Two charts that explain the difference between the U.S. Chamber of Commerce and unions

September 14, 2015 at 1:51 pm

We often hear that unions are somehow on a par with corporate special interest groups when it comes to lobbying.

From 2008-2015, the U.S. Chamber of Commerce and its Institute for Legal Reform spent $792,420,000 (#1 and #3 in the graphic). This is roughly 3x what second place lobbying organization the National Association of Realtors spent.


By comparison during the same time period, the first union to appear on the list at #182, the AFL-CIO, spent $22,300,000. The U.S. Chamber of Commerce spent roughly 35x the AFL-CIO on lobbying over this eight year period.

This doesn’t include the other 179 companies that are ahead of the AFL-CIO on the list. If the average spend by these companies is $40 million each, this is an additional $7.16 billion spent by industry lobbyists. Or 356x what was spent by the AFL-CIO over 8 years.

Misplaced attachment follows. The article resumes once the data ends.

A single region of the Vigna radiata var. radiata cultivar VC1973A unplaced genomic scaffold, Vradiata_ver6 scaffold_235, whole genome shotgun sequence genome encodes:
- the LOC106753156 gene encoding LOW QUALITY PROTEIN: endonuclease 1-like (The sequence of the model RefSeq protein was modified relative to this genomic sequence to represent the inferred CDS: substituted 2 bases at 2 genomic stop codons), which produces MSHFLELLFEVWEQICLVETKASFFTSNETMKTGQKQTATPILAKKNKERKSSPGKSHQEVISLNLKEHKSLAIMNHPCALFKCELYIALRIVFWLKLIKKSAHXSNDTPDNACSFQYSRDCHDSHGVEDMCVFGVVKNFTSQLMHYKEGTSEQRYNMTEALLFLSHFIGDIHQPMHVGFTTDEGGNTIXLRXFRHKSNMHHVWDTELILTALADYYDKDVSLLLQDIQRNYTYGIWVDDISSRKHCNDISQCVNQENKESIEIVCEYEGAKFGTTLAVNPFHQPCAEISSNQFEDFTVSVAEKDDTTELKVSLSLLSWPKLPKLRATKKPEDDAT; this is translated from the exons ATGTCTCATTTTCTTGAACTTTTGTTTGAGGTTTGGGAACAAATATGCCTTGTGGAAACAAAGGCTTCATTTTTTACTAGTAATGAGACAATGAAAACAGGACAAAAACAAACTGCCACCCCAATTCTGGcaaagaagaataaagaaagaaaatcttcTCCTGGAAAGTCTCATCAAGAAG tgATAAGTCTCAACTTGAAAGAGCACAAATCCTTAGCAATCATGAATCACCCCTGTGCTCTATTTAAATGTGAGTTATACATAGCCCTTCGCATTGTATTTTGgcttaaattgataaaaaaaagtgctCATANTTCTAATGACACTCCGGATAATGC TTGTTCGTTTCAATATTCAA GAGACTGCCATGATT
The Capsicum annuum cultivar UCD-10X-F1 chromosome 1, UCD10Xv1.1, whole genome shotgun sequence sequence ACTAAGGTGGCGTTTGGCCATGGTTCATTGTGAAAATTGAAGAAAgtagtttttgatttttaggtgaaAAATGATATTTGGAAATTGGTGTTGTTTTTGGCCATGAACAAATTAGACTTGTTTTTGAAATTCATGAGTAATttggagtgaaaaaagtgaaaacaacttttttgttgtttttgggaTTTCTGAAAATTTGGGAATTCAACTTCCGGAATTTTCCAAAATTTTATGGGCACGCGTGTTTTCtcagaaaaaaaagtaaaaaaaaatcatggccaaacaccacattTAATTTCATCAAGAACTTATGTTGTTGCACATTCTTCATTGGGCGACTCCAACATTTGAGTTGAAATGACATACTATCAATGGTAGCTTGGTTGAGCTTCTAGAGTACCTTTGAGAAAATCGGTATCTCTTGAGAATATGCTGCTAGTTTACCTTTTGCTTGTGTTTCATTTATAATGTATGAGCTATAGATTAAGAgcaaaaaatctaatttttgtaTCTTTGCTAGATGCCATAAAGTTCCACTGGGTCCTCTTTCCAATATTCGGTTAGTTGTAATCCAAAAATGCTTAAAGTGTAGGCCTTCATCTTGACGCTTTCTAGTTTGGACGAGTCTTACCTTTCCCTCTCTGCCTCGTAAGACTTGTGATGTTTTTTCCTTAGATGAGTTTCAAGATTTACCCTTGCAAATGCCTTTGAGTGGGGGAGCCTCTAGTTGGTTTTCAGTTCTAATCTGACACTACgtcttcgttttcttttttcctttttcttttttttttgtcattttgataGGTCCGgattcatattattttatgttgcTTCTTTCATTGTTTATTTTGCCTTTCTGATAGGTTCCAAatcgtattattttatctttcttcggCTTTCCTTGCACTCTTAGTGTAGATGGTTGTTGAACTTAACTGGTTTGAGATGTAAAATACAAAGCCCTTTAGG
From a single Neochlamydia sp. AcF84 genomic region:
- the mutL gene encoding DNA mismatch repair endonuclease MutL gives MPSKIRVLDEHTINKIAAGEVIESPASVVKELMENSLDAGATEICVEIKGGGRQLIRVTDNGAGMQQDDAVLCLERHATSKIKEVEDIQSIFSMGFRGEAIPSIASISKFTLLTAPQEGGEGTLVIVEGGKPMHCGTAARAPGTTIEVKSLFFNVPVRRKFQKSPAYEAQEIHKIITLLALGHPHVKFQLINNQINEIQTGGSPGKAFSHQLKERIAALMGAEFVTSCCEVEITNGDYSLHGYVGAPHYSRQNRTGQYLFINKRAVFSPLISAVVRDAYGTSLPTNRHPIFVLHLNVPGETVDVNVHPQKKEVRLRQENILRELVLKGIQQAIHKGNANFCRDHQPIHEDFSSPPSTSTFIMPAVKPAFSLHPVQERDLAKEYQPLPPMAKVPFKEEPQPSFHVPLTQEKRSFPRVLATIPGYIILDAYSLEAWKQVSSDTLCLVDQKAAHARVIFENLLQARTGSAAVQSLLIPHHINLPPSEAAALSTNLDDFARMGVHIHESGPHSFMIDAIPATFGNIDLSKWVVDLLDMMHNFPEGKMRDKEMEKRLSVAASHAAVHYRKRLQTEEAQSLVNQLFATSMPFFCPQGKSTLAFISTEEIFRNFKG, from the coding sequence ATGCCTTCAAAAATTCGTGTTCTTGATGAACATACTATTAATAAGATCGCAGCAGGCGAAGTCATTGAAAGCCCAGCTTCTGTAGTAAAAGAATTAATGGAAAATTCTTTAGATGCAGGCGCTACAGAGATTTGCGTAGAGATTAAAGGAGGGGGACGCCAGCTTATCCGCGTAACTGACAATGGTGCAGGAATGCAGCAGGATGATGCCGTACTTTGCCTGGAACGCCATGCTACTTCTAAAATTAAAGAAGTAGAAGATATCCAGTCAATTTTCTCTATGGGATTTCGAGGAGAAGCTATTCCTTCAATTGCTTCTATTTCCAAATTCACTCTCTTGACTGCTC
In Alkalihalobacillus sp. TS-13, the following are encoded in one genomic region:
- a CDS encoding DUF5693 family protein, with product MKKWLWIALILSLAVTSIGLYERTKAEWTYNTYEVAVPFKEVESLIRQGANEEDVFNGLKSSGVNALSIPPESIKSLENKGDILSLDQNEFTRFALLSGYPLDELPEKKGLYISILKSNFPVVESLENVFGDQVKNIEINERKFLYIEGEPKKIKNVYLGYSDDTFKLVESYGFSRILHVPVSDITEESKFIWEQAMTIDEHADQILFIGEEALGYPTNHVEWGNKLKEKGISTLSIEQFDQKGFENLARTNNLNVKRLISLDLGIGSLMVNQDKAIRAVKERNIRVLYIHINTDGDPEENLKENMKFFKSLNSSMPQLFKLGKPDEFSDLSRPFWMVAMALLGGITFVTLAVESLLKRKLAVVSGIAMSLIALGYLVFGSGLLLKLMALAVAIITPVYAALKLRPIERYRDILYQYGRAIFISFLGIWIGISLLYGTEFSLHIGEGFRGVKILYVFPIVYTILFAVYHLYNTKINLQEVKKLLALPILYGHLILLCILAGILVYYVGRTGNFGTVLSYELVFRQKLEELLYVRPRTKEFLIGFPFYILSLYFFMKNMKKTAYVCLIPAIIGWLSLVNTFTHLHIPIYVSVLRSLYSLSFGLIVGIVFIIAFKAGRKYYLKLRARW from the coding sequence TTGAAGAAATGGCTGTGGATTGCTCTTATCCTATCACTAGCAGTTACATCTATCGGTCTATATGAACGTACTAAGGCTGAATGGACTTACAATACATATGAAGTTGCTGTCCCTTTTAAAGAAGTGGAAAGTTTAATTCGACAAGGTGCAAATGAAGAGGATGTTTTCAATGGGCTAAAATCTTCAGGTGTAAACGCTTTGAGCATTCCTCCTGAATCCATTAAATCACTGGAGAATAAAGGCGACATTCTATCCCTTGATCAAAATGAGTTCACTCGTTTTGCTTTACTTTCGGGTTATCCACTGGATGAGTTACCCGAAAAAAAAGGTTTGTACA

The amount that the U.S. Chamber of Commerce spent in the second quarter alone of 2015 ($22,970,000) is comparable to that spent by the AFL-CIO over 8 years.


This is what government capture looks like and is why corporate special interest groups have substantial influence on policy.

Corporate special interest groups spend hundreds of times what unions spend on lobbying and are the driving force behind bad legislation.

Cross posted at Daily Kos.

 photo little_book_sm_zps7eb5e66a.jpg David Akadjian is the author of The Little Book of Revolution:
A Distributive Strategy for Democracy